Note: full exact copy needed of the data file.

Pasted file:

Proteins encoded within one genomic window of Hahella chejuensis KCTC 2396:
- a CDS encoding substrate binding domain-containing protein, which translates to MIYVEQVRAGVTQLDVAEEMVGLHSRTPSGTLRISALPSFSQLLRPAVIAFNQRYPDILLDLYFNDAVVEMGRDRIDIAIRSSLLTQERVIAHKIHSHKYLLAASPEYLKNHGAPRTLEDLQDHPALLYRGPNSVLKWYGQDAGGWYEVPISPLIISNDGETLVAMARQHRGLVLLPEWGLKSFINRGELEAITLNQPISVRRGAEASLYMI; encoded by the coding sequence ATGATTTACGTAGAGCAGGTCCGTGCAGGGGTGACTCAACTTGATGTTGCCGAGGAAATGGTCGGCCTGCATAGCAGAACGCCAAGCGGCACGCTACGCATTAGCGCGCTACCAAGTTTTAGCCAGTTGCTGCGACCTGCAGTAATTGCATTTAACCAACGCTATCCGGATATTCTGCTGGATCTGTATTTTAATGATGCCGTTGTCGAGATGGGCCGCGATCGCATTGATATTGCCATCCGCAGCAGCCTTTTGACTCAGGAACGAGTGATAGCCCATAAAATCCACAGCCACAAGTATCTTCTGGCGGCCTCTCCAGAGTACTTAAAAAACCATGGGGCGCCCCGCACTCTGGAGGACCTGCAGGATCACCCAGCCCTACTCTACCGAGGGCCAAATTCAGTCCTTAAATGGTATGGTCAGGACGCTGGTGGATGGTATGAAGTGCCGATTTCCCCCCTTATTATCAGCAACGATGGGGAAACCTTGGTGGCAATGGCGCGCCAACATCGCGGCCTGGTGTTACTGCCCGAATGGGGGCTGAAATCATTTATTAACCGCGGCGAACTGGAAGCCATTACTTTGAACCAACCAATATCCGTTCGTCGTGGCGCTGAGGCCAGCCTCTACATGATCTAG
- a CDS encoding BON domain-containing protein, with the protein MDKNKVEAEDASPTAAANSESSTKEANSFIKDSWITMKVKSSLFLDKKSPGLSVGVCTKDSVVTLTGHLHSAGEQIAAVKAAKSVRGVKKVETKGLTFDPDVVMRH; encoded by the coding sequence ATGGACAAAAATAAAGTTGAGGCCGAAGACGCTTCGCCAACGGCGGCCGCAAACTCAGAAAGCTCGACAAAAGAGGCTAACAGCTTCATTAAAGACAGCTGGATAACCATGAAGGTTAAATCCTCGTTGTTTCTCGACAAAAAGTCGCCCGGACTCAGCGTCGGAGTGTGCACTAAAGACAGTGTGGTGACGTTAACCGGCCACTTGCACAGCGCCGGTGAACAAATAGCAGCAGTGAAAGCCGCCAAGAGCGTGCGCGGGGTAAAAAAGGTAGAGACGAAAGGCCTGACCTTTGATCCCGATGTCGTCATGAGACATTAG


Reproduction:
Proteins encoded within one genomic window of Hahella chejuensis KCTC 2396:
- a CDS encoding substrate binding domain-containing protein, which translates to MIYVEQVRAGVTQLDVAEEMVGLHSRTPSGTLRISALPSFSQLLRPAVIAFNQRYPDILLDLYFNDAVVEMGRDRIDIAIRSSLLTQERVIAHKIHSHKYLLAASPEYLKNHGAPRTLEDLQDHPALLYRGPNSVLKWYGQDAGGWYEVPISPLIISNDGETLVAMARQHRGLVLLPEWGLKSFINRGELEAITLNQPISVRRGAEASLYMI; encoded by the coding sequence ATGATTTACGTAGAGCAGGTCCGTGCAGGGGTGACTCAACTTGATGTTGCCGAGGAAATGGTCGGCCTGCATAGCAGAACGCCAAGCGGCACGCTACGCATTAGCGCGCTACCAAGTTTTAGCCAGTTGCTGCGACCTGCAGTAATTGCATTTAACCAACGCTATCCGGATATTCTGCTGGATCTGTATTTTAATGATGCCGTTGTCGAGATGGGCCGCGATCGCATTGATATTGCCATCCGCAGCAGCCTTTTGACTCAGGAACGAGTGATAGCCCATAAAATCCACAGCCACAAGTATCTTCTGGCGGCCTCTCCAGAGTACTTAAAAAACCATGGGGCGCCCCGCACTCTGGAGGACCTGCAGGATCACCCAGCCCTACTCTACCGAGGGCCAAATTCAGTCCTTAAATGGTATGGTCAGGACGCTGGTGGATGGTATGAAGTGCCGATTTCCCCCCTTATTATCAGCAACGATGGGGAAACCTTGGTGGCAATGGCGCGCCAACATCGCGGCCTGGTGTTACTGCCCGAATGGGGGCTGAAATCATTTATTAACCGCGGCGAACTGGAAGCCATTACTTTGAACCAACCAATATCCGTTCGTCGTGGCGCTGAGGCCAGCCTCTACATGATCTAG
- a CDS encoding BON domain-containing protein, with the protein MDKNKVEAEDASPTAAANSESSTKEANSFIKDSWITMKVKSSLFLDKKSPGLSVGVCTKDSVVTLTGHLHSAGEQIAAVKAAKSVRGVKKVETKGLTFDPDVVMRH; encoded by the coding sequence ATGGACAAAAATAAAGTTGAGGCCGAAGACGCTTCGCCAACGGCGGCCGCAAACTCAGAAAGCTCGACAAAAGAGGCTAACAGCTTCATTAAAGACAGCTGGATAACCATGAAGGTTAAATCCTCGTTGTTTCTCGACAAAAAGTCGCCCGGACTCAGCGTCGGAGTGTGCACTAAAGACAGTGTGGTGACGTTAACCGGCCACTTGCACAGCGCCGGTGAACAAATAGCAGCAGTGAAAGCCGCCAAGAGCGTGCGCGGGGTAAAAAAGGTAGAGACGAAAGGCCTGACCTTTGATCCCGATGTCGTCATGAGACATTAG